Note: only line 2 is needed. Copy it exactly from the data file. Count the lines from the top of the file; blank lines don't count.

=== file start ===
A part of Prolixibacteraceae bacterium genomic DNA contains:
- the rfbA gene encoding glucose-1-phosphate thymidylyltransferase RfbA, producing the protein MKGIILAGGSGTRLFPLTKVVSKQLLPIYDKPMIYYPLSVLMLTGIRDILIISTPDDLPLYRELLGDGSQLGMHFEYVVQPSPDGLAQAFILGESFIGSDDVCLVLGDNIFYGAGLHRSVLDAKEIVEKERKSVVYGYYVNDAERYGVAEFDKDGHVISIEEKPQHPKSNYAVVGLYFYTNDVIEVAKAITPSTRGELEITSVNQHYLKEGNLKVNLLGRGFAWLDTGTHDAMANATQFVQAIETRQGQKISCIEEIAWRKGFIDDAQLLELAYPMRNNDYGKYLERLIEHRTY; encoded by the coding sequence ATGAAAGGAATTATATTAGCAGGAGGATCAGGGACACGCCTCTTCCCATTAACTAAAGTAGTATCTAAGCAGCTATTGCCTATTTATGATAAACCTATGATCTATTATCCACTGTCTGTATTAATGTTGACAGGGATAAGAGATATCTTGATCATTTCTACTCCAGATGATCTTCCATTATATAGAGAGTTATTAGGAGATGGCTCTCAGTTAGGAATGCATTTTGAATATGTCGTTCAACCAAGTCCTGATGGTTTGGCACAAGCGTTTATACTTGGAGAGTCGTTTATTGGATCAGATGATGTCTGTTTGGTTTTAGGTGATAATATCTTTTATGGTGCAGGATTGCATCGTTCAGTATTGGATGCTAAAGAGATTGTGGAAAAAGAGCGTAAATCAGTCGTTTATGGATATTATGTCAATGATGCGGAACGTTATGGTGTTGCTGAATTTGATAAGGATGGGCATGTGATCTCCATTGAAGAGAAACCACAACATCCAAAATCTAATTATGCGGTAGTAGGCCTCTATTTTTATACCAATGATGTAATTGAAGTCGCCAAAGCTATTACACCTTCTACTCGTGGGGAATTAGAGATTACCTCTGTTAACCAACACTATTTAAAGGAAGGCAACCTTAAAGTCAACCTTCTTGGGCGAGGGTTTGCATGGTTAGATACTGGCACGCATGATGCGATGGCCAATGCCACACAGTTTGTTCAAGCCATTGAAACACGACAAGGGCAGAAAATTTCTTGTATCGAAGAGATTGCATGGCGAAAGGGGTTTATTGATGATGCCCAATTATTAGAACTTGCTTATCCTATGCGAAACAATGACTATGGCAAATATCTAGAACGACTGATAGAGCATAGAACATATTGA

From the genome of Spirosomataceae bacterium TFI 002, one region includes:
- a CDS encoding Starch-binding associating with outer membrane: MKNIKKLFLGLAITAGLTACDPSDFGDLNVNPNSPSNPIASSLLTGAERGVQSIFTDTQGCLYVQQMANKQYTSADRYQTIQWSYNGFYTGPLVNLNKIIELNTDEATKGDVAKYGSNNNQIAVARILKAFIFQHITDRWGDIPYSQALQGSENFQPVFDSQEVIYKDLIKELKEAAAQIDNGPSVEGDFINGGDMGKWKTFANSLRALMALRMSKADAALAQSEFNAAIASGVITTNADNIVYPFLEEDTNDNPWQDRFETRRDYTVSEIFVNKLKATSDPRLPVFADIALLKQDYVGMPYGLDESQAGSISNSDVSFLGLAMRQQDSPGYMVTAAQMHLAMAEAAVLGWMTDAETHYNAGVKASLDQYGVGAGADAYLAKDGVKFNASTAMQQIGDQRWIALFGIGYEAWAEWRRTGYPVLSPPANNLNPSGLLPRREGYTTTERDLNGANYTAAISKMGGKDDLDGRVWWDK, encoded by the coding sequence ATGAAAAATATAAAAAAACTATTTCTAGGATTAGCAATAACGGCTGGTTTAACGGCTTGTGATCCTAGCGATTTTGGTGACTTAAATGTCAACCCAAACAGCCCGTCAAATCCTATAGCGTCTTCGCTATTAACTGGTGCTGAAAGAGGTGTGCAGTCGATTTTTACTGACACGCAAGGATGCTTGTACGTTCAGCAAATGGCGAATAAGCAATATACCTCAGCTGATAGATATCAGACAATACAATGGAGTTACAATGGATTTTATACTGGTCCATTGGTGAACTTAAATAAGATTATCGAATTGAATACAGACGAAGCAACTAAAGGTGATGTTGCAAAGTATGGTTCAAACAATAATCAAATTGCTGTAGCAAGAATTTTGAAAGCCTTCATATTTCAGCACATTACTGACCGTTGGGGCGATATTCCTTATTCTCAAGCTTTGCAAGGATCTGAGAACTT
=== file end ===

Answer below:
- the rfbA gene encoding glucose-1-phosphate thymidylyltransferase RfbA, producing the protein MKGIILAGGSGTRLFPLTKVVSKQLLPIYDKPMIYYPLSVLMLTGIRDILIISTPDDLPLYRELLGDGSQLGMHFEYVVQPSPDGLAQAFILGESFIGSDDVCLVLGDNIFYGAGLHRSVLDAKEIVEKERKSVVYGYYVNDAERYGVAEFDKDGHVISIEEKPQHPKSNYAVVGLYFYTNDVIEVAKAITPSTRGELEITSVNQHYLKEGNLKVNLLGRGFAWLDTGTHDAMANATQFVQAIETRQGQKISCIEEIAWRKGFIDDAQLLELAYPMRNNDYGKYLERLIEHRTY; encoded by the coding sequence ATGAAAGGAATTATATTAGCAGGAGGATCAGGGACACGCCTCTTCCCATTAACTAAAGTAGTATCTAAGCAGCTATTGCCTATTTATGATAAACCTATGATCTATTATCCACTGTCTGTATTAATGTTGACAGGGATAAGAGATATCTTGATCATTTCTACTCCAGATGATCTTCCATTATATAGAGAGTTATTAGGAGATGGCTCTCAGTTAGGAATGCATTTTGAATATGTCGTTCAACCAAGTCCTGATGGTTTGGCACAAGCGTTTATACTTGGAGAGTCGTTTATTGGATCAGATGATGTCTGTTTGGTTTTAGGTGATAATATCTTTTATGGTGCAGGATTGCATCGTTCAGTATTGGATGCTAAAGAGATTGTGGAAAAAGAGCGTAAATCAGTCGTTTATGGATATTATGTCAATGATGCGGAACGTTATGGTGTTGCTGAATTTGATAAGGATGGGCATGTGATCTCCATTGAAGAGAAACCACAACATCCAAAATCTAATTATGCGGTAGTAGGCCTCTATTTTTATACCAATGATGTAATTGAAGTCGCCAAAGCTATTACACCTTCTACTCGTGGGGAATTAGAGATTACCTCTGTTAACCAACACTATTTAAAGGAAGGCAACCTTAAAGTCAACCTTCTTGGGCGAGGGTTTGCATGGTTAGATACTGGCACGCATGATGCGATGGCCAATGCCACACAGTTTGTTCAAGCCATTGAAACACGACAAGGGCAGAAAATTTCTTGTATCGAAGAGATTGCATGGCGAAAGGGGTTTATTGATGATGCCCAATTATTAGAACTTGCTTATCCTATGCGAAACAATGACTATGGCAAATATCTAGAACGACTGATAGAGCATAGAACATATTGA